This article was published by The McAlvany Intelligence Advisor on Monday, May 15, 2017:
Setting the stage for the OPEC meeting on May 25, Saudi Arabia’s Oil Minister Khalid al-Falih, promised on Friday that “OPEC will do whatever it takes to rebalance the global oil market.” Whatever that means, and whatever comes out of that meeting, it won’t be enough to“rebalance” the oil market (rebalance: raise the price of oil sufficiently to reduce significantly the deficits the cartel’s members are currently running).
If the cartel repeats and extends the present agreement by six months, it’s likely to have the same impact: immeasurably small. The last agreement promised to cut 1.8 million barrels per day (bpd) from its overall production. It managed to cut production by less than half that, 800,000 bpd. In the grand scheme of things (world production of oil is just over 80 million bpd), this represents a one percent reduction in global production of crude. Wahoo.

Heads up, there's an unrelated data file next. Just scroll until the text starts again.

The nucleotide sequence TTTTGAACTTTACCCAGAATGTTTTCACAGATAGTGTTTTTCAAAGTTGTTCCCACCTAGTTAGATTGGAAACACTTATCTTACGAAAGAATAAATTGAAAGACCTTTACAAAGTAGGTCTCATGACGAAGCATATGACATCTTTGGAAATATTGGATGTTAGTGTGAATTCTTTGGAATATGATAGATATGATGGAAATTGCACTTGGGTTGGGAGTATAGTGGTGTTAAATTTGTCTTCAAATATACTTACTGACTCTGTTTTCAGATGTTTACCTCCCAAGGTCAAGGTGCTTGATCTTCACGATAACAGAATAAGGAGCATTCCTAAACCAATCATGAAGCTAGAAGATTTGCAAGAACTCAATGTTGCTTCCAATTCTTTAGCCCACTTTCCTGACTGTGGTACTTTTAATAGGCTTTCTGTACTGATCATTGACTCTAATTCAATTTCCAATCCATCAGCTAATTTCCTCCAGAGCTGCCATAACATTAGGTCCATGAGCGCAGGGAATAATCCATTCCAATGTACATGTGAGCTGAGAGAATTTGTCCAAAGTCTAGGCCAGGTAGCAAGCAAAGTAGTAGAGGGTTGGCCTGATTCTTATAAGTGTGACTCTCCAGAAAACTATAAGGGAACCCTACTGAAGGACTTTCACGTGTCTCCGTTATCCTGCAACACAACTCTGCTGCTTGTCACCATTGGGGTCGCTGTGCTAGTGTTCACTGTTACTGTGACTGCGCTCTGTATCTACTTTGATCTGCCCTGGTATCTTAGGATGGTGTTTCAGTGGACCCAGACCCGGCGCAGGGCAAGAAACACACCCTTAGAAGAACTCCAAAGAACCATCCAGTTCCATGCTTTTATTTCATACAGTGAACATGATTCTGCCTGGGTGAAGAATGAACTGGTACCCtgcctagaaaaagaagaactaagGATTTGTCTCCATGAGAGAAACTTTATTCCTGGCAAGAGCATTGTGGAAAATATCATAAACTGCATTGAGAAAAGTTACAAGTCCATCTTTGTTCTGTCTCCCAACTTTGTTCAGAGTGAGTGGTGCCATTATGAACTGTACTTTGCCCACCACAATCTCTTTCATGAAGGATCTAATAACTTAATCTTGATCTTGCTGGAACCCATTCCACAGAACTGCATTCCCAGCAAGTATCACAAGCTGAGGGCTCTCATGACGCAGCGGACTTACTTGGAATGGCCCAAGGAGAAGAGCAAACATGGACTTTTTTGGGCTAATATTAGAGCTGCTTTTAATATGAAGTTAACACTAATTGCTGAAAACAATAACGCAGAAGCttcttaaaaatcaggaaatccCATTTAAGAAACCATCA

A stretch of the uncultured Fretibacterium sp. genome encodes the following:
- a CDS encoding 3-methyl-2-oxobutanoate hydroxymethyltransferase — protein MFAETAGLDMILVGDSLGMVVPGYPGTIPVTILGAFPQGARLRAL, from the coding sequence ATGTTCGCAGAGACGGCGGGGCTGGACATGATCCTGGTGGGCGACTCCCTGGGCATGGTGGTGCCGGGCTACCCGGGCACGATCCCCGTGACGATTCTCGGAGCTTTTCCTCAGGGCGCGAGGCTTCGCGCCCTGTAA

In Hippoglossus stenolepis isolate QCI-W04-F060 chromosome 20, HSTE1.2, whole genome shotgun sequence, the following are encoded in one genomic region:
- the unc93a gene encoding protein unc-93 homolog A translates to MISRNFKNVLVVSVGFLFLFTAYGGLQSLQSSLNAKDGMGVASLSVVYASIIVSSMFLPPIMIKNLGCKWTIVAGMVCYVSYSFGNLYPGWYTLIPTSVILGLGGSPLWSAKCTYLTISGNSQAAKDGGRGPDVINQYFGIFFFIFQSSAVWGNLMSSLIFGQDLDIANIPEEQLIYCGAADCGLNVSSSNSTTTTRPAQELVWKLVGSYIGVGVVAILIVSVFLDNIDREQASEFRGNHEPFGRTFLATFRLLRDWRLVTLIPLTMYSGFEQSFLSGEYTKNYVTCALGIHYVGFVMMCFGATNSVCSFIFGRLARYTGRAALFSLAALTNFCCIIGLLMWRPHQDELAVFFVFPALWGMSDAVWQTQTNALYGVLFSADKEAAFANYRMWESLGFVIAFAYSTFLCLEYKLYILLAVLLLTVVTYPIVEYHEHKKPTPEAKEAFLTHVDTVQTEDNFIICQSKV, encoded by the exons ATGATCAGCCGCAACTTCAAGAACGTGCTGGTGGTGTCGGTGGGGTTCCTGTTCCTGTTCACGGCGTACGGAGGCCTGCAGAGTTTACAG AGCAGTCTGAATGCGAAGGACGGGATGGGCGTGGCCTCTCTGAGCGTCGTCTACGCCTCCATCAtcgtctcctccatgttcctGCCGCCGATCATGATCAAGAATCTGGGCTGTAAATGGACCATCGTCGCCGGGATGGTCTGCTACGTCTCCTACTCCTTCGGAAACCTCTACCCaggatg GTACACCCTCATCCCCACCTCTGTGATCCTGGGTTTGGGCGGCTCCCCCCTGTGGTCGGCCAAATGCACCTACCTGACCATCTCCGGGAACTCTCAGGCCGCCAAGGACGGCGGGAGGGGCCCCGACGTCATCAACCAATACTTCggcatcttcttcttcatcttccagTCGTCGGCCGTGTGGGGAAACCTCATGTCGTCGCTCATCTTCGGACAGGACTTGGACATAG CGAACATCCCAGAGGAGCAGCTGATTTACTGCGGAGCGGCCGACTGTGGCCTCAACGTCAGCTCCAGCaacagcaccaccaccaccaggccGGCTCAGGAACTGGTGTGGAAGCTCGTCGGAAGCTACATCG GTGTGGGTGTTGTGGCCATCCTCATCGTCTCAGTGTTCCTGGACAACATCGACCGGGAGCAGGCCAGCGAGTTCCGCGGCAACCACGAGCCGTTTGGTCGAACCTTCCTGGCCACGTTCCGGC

What will be discussed in Vienna will no doubt include who is going to be doing the heavy lifting, and how much. Will there be exceptions to the extension as there is in the present one? Will there be failures to comply, as there were under the present one? Will there be sanctions applied to those who cheat? What about non-members? Will they somehow be persuaded to engage in the farcical extension? From here the meeting has all the makings of Shakespeare’s comedy “Much Ado About Nothing.”